The problem remains the uncooperative nature of overworked and under rewarded referees.
For example, this paper looks very interesting and I suppose China can still be considered "fast growing", just not quite as fast as before.
The labour market is another issue entirely with rapidly rising unemployment more on which later. The guys over at "China Law Blog" may well be perplexed at economists throwing a load of equations on the issue of employment law.
"China's New Labour Contract Law: No Harm to Employment?"
BOFIT Discussion Paper No. 29/2008
MICHAEL FUNKE, University of Hamburg - Department of Economics and Business Administration, CESifo (Center for Economic Studies and Ifo Institute for Economic Research)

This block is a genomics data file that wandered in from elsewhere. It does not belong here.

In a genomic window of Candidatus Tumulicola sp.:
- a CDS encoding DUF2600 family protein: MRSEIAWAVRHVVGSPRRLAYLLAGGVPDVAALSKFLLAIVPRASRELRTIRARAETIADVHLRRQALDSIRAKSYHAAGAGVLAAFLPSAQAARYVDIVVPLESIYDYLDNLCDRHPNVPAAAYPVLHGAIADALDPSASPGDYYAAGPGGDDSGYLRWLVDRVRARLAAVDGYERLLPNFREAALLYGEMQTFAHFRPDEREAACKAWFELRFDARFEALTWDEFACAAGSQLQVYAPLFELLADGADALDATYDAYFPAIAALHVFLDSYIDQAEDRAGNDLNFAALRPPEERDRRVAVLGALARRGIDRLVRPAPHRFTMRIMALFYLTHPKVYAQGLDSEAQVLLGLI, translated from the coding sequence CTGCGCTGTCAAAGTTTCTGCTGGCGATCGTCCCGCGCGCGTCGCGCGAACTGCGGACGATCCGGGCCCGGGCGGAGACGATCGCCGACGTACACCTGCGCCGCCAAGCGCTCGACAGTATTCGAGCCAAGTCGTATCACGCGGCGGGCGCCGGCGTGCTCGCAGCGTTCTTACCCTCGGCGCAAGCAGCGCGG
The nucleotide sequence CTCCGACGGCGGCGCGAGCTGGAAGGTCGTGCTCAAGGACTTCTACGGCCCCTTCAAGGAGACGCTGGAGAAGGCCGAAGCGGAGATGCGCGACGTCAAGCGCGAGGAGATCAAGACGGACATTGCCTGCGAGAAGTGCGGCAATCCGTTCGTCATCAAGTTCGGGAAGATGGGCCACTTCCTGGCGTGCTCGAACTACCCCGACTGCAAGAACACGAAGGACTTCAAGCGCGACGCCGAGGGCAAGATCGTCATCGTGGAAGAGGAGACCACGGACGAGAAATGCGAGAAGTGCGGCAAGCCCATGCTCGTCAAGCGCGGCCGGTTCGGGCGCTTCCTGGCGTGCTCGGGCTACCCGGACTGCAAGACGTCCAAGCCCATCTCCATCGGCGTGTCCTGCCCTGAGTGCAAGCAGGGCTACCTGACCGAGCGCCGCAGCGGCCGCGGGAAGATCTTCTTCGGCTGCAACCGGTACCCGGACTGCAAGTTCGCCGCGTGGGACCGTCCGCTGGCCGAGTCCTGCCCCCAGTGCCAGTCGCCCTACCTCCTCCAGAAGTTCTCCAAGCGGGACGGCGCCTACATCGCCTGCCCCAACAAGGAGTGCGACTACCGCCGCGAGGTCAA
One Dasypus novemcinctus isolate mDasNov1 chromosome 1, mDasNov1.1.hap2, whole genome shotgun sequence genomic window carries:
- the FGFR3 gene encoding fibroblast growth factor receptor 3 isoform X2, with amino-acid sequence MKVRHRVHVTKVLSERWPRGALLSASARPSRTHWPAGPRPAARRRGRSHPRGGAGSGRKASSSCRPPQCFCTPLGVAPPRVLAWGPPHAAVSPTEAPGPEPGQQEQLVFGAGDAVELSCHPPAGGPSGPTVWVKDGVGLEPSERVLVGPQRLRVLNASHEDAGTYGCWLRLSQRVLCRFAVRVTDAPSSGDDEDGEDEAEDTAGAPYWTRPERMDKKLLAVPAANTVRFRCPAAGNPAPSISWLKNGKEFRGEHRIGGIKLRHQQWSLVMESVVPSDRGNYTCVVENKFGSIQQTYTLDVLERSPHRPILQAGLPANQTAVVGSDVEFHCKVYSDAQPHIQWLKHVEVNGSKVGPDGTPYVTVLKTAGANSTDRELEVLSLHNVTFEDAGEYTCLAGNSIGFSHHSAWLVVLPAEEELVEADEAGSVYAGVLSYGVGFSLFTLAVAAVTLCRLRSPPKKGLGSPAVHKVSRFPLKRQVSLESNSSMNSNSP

YU-FU CHEN, University of Dundee - Department of Economic Studies
In January 2008, China adopted a new labour contract law. This new law represents the most significant reform to the legislation on employment relations in mainland China in more than a decade. The paper provides a theoretical framework on the inter-linkages between labour market regulation, option value and the choice and timing of employment. All in all, the paper demonstrates that the Labour Contract Law in its own right will have only small impacts upon employment in the fast-growing Chinese economy. Rather, induced increasing unit labour costs represent the real issue and may reduce employment.